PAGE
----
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Open Access Highly Accessed Research article

The UK Quality and Outcomes Framework pay-for-performance scheme and spirometry: rewarding quality or just quantity? A cross-sectional study in Rotherham, UK

Mark Strong13*, Gail South2 and Robin Carlisle3

Author Affiliations

1 School of Health and Related Research, University of Sheffield, Regent Court, Sheffield, S1 4DA, UK

2 Breathing Space Primary Care Respiratory Centre, Badsley Moor Lane, Rotherham, S65 2QL, UK

3 Rotherham Primary Care Trust, Oak House, Moorhead Way, Rotherham, S66 1YY, UK

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BMC Health Services Research 2009, 9:108  doi:10.1186/1472-6963-9-108

Published: 28 June 2009

Abstract

Background

Accurate spirometry is important in the management of COPD. The UK Quality and Outcomes Framework pay-for-performance scheme for general practitioners includes spirometry related indicators within its COPD domain. It is not known whether high achievement against QOF spirometry indicators is associated with spirometry to BTS standards.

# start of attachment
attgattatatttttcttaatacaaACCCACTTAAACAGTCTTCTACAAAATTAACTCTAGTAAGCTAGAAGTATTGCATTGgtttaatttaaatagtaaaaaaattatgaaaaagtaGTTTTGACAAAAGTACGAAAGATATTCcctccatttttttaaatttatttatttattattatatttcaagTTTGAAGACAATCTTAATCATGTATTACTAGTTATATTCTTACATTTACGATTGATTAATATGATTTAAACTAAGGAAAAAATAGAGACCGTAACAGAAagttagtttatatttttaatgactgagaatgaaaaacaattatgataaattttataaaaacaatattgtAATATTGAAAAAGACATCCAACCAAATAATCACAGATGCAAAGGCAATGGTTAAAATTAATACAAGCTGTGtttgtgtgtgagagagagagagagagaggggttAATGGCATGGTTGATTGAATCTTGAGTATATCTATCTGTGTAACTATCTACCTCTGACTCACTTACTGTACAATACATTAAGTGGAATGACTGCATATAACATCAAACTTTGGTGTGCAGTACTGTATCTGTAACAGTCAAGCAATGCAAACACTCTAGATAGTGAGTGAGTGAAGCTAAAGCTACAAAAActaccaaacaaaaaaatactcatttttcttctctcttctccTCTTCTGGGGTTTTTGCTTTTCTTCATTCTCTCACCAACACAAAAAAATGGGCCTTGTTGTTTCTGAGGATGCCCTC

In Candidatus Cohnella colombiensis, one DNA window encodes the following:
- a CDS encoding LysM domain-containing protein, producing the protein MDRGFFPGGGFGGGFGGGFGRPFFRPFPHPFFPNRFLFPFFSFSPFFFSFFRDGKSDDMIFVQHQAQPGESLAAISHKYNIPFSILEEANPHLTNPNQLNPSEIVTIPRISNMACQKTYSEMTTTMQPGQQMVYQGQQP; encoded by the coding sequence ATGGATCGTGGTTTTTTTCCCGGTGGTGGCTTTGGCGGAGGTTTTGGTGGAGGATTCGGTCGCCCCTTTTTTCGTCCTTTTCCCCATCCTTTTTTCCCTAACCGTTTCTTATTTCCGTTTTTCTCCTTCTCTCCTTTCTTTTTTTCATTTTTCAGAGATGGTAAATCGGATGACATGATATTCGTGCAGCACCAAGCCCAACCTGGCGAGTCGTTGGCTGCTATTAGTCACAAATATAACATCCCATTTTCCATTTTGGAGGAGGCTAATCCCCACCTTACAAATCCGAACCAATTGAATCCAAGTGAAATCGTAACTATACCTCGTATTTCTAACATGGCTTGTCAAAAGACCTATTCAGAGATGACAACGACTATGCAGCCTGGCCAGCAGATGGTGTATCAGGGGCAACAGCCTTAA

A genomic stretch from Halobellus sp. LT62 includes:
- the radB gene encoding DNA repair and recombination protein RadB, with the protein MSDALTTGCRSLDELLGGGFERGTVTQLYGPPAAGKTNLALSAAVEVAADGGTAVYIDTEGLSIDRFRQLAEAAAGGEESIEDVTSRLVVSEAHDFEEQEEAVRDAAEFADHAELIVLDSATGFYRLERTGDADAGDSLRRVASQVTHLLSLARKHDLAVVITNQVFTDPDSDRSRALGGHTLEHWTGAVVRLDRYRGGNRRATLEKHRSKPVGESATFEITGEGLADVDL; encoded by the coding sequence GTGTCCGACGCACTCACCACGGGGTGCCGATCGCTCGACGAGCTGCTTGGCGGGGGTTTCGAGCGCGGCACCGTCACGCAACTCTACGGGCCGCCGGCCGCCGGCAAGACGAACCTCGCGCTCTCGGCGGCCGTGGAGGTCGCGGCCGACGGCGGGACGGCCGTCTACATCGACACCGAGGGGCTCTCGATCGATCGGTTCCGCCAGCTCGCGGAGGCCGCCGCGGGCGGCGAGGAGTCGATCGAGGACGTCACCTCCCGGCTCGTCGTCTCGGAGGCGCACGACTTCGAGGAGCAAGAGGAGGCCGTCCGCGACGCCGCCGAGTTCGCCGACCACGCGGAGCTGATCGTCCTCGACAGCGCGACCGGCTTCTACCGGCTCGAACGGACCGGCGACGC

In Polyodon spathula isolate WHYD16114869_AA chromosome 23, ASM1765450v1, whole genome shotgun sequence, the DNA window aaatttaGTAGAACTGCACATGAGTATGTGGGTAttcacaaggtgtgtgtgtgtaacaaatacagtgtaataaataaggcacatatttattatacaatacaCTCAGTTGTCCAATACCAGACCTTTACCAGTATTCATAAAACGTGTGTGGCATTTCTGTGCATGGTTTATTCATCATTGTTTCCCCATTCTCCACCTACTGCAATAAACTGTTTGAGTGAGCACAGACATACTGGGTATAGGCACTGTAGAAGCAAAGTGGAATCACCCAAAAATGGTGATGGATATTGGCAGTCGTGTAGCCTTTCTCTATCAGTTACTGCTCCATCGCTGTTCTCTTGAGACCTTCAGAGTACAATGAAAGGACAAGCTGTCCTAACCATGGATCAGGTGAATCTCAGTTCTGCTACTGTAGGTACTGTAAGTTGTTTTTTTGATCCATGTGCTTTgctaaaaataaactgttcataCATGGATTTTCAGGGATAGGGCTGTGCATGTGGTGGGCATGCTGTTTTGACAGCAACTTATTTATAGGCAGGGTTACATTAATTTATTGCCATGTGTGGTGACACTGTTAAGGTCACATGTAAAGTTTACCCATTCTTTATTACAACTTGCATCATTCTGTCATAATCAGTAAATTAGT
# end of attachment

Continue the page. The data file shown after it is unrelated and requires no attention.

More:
Methods

Data were obtained from the records of 3,217 patients randomly sampled from 5,649 patients with COPD in 38 general practices in Rotherham, UK. Severity of airflow obstruction was categorised by FEV1 (% predicted) according to NICE guidelines. This was compared with clinician recorded COPD severity. The proportion of patients whose spirometry met BTS standards was calculated in each practice using a random sub-sample of 761 patients. The Spearman rank correlation between practice level QOF spirometry achievement and performance against BTS spirometry standards was calculated.

Results

Spirometry as assessed by clinical records was to BTS standards in 31% of cases (range at practice level 0% to 74%). The categorisation of airflow obstruction according to the most recent spirometry results did not agree well with the clinical categorisation of COPD recorded in the notes (Cohen's kappa = 0.34, 0.30 – 0.38). 12% of patients on COPD registers had FEV1 (% predicted) results recorded that did not support the diagnosis of COPD. There was no association between quality, as measured by adherence to BTS spirometry standards, and either QOF COPD9 achievement (Spearman's rho = -0.11), or QOF COPD10 achievement (rho = 0.01).

Conclusion

The UK Quality and Outcomes Framework currently assesses the quantity, but not the quality of spirometry.